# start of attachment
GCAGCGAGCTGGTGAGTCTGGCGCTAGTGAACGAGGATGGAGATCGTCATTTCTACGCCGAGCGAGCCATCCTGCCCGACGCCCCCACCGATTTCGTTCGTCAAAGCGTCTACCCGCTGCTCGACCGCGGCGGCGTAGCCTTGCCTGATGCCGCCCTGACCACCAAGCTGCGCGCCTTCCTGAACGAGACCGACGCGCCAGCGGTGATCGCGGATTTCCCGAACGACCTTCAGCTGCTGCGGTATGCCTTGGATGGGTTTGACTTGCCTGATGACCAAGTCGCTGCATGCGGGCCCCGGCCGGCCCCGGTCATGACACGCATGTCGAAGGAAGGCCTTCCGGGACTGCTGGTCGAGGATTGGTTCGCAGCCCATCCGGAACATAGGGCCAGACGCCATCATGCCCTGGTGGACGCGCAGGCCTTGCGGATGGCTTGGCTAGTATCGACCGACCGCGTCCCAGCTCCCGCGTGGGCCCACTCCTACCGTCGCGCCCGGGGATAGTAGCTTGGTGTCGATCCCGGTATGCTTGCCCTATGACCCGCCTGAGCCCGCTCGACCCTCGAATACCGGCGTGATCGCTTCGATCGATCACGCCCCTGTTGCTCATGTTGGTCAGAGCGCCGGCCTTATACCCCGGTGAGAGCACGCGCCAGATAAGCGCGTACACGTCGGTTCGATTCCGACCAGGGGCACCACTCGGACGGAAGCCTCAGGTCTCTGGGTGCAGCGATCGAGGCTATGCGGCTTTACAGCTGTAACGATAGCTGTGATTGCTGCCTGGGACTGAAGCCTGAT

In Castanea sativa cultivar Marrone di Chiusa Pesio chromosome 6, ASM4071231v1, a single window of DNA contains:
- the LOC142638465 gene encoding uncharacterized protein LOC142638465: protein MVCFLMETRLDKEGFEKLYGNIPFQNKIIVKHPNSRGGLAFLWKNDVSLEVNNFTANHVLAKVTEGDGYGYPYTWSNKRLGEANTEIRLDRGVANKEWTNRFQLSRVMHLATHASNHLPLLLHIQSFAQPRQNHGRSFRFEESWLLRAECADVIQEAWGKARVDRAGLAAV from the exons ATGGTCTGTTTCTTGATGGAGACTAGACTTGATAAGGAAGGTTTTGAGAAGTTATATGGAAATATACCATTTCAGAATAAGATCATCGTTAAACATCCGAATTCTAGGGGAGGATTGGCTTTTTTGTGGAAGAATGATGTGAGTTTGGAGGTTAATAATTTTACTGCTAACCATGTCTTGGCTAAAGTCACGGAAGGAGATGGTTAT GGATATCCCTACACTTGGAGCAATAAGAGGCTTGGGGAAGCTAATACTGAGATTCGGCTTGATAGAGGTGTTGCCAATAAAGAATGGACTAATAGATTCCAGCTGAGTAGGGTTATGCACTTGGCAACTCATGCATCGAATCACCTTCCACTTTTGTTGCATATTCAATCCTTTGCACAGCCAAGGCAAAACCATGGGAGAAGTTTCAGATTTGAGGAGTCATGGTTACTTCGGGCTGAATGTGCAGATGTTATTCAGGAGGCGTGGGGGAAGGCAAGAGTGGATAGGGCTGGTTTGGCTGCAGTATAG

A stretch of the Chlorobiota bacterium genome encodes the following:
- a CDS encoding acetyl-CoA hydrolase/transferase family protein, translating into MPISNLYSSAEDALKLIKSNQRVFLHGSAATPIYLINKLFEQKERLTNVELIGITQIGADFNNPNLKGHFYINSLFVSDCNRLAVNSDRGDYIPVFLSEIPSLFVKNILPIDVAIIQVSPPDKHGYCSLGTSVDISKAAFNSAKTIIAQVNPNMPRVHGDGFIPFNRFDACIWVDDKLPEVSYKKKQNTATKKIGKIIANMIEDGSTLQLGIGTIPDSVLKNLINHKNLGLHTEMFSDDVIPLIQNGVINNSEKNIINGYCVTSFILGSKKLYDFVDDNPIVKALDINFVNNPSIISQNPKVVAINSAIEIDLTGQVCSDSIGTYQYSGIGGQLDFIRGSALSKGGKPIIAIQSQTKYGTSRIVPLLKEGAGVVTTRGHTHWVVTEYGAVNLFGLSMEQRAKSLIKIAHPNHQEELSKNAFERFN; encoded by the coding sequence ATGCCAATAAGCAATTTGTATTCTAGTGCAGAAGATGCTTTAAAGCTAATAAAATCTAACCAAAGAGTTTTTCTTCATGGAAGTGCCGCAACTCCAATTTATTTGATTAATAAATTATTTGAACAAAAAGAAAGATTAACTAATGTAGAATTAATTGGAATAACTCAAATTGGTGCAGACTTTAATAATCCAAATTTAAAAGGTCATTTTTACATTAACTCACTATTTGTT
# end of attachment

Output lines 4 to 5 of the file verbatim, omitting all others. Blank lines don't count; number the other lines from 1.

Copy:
A stretch of the Chlorobiota bacterium genome encodes the following:
- a CDS encoding acetyl-CoA hydrolase/transferase family protein, translating into MPISNLYSSAEDALKLIKSNQRVFLHGSAATPIYLINKLFEQKERLTNVELIGITQIGADFNNPNLKGHFYINSLFVSDCNRLAVNSDRGDYIPVFLSEIPSLFVKNILPIDVAIIQVSPPDKHGYCSLGTSVDISKAAFNSAKTIIAQVNPNMPRVHGDGFIPFNRFDACIWVDDKLPEVSYKKKQNTATKKIGKIIANMIEDGSTLQLGIGTIPDSVLKNLINHKNLGLHTEMFSDDVIPLIQNGVINNSEKNIINGYCVTSFILGSKKLYDFVDDNPIVKALDINFVNNPSIISQNPKVVAINSAIEIDLTGQVCSDSIGTYQYSGIGGQLDFIRGSALSKGGKPIIAIQSQTKYGTSRIVPLLKEGAGVVTTRGHTHWVVTEYGAVNLFGLSMEQRAKSLIKIAHPNHQEELSKNAFERFN; encoded by the coding sequence ATGCCAATAAGCAATTTGTATTCTAGTGCAGAAGATGCTTTAAAGCTAATAAAATCTAACCAAAGAGTTTTTCTTCATGGAAGTGCCGCAACTCCAATTTATTTGATTAATAAATTATTTGAACAAAAAGAAAGATTAACTAATGTAGAATTAATTGGAATAACTCAAATTGGTGCAGACTTTAATAATCCAAATTTAAAAGGTCATTTTTACATTAACTCACTATTTGTT